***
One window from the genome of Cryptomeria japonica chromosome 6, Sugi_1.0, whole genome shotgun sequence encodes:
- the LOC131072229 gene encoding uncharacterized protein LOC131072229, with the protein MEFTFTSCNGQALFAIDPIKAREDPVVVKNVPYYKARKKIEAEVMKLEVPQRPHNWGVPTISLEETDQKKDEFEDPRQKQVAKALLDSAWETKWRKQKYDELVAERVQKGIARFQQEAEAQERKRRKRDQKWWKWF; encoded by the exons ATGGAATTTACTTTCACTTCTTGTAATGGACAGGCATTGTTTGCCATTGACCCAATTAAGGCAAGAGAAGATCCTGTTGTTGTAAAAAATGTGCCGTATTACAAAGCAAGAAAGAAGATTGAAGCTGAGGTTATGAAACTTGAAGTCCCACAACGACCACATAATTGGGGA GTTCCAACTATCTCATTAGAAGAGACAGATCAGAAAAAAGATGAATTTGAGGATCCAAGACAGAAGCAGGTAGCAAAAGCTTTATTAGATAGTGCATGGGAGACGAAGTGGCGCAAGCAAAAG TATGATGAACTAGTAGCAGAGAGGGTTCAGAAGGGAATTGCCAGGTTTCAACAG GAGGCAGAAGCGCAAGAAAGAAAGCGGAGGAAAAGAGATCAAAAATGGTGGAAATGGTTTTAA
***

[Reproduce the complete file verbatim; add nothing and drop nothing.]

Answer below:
One window from the genome of Cryptomeria japonica chromosome 6, Sugi_1.0, whole genome shotgun sequence encodes:
- the LOC131072229 gene encoding uncharacterized protein LOC131072229, with the protein MEFTFTSCNGQALFAIDPIKAREDPVVVKNVPYYKARKKIEAEVMKLEVPQRPHNWGVPTISLEETDQKKDEFEDPRQKQVAKALLDSAWETKWRKQKYDELVAERVQKGIARFQQEAEAQERKRRKRDQKWWKWF; encoded by the exons ATGGAATTTACTTTCACTTCTTGTAATGGACAGGCATTGTTTGCCATTGACCCAATTAAGGCAAGAGAAGATCCTGTTGTTGTAAAAAATGTGCCGTATTACAAAGCAAGAAAGAAGATTGAAGCTGAGGTTATGAAACTTGAAGTCCCACAACGACCACATAATTGGGGA GTTCCAACTATCTCATTAGAAGAGACAGATCAGAAAAAAGATGAATTTGAGGATCCAAGACAGAAGCAGGTAGCAAAAGCTTTATTAGATAGTGCATGGGAGACGAAGTGGCGCAAGCAAAAG TATGATGAACTAGTAGCAGAGAGGGTTCAGAAGGGAATTGCCAGGTTTCAACAG GAGGCAGAAGCGCAAGAAAGAAAGCGGAGGAAAAGAGATCAAAAATGGTGGAAATGGTTTTAA